We will pay all sums an "insured" legally must pay as damages because of "bodily injury" or "property damage" to which this insurance applies... We have the right and duty to defend any "insured" against a "suit" asking for such damages or a "covered pollution cost or expense." However, we have no duty to defend any "insured" against a "suit" seeking damages for "bodily injury" or "property damage" or a "covered pollution cost or expense" to which this insurance does not apply. We may investigate and settle any claim or "suit" as we consider appropriate. Our duty to defend or settle ends when the Liability Coverage Limit of Insurance has been exhausted by payment of judgments or settlements. Regardless of the number of covered "autos", "insured", premiums paid, claims made or vehicles involved in the "accident," the most we will pay for the total of all damages and "covered pollution cost or expense" combined, resulting from any one "accident' is the Limit of Insurance for Liability Coverage shown in the Declarations. (Def.'s Mot. J. Pleadings Ex. A 26, 30 §§ II.A,C.)*fn1 (emphasis added).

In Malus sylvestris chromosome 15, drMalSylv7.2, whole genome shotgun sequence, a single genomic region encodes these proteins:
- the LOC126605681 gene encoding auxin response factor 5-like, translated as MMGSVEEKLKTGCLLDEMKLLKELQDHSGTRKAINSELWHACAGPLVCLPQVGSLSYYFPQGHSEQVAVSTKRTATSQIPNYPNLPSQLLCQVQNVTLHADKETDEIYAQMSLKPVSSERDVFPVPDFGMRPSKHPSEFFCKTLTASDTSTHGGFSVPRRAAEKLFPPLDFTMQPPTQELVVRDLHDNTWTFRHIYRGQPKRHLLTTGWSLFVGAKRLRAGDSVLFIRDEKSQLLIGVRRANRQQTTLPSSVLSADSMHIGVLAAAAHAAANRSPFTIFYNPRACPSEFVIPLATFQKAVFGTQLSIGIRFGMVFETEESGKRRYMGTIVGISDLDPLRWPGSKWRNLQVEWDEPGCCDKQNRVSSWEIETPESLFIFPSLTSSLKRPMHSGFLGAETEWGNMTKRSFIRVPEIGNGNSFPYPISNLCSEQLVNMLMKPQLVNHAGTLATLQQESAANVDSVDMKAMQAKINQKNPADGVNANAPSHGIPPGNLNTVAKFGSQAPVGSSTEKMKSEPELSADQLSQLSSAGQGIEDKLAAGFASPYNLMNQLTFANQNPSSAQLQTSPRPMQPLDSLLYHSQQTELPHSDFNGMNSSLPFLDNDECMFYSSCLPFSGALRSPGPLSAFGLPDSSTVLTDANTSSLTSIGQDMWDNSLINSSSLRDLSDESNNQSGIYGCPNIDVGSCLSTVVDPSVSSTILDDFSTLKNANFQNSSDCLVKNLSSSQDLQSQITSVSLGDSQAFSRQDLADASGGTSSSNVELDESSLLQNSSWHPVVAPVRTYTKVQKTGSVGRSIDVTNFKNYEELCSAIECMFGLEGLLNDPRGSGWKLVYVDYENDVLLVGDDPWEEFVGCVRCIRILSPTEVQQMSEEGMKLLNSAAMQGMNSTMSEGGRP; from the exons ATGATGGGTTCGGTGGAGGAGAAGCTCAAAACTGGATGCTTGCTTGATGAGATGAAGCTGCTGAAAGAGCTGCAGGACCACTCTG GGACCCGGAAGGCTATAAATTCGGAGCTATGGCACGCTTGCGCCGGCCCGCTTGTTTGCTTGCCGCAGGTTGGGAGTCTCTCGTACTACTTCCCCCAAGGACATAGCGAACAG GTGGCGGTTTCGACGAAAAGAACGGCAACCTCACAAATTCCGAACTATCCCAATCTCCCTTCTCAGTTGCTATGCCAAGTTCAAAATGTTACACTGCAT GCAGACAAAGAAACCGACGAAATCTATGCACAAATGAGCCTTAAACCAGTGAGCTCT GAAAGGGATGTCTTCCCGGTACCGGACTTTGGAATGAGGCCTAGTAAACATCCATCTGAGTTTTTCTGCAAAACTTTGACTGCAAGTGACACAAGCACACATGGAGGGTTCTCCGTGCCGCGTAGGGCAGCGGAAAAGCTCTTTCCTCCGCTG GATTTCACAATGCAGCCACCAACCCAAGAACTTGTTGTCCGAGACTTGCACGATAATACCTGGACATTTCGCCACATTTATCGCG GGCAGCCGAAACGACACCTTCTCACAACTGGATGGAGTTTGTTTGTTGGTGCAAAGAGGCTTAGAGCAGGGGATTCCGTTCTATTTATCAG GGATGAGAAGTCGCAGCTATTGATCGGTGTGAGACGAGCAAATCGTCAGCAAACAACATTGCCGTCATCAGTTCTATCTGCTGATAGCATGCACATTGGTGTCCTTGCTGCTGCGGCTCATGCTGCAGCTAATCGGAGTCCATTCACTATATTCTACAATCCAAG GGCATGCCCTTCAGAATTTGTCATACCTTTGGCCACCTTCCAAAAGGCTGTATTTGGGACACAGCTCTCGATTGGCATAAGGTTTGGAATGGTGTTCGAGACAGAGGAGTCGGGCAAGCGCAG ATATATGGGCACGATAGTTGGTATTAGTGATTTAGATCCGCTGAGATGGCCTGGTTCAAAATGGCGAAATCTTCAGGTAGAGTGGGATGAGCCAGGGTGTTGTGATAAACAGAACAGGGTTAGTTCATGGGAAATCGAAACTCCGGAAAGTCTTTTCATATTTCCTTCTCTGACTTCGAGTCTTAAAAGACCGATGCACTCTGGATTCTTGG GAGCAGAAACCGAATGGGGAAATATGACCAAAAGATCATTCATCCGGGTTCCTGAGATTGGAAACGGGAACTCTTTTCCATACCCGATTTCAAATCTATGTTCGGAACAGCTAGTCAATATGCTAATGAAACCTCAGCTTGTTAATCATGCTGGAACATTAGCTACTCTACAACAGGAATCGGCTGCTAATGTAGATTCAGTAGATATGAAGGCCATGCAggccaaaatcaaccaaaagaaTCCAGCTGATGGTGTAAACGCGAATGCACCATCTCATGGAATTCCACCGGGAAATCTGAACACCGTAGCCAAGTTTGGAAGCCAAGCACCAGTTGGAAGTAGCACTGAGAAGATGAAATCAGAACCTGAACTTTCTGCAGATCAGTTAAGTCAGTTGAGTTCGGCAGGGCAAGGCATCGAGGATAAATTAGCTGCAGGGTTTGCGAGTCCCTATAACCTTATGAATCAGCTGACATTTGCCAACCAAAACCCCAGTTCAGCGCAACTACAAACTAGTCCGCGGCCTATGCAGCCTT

After the accident, Plaintiffs allege that Defendant "voluntarily exhausted the policy limits by paying a total of $100,000 to settle the personal injury claims of Aaron Jones and the property damage claim brought by Kimberly Stewart." (Compl. ¶ 14.) Defendant's brief specifies that on April 5, 2002, Stewart's car insurance company, Progressive Insurance, made a subrogation claim, which Defendant settled for approximately $13,000 on May 8, 2002. (Def.'s Memo. Law Support Mot. J. Pleadings 2.) In addition, on July 29, 2002, a "policy limits" demand was made on behalf of pedestrian Jones, a minor, based on $43,000 of medical bills he incurred from the accident. Defendant paid $87,739.68 to Jones for his bodily injuries and obtained a joint tortfeasor release executed November 14, 2002. (Id.) Plaintiff alleges that Defendant voluntarily exhausted the policy limit "despite the fact that it knew or should have known that there were other potential claims," thereby "knowingly and intentionally exposing its insured to loss that would not be indemnified under the policy." (Compl. ¶ 15-16.)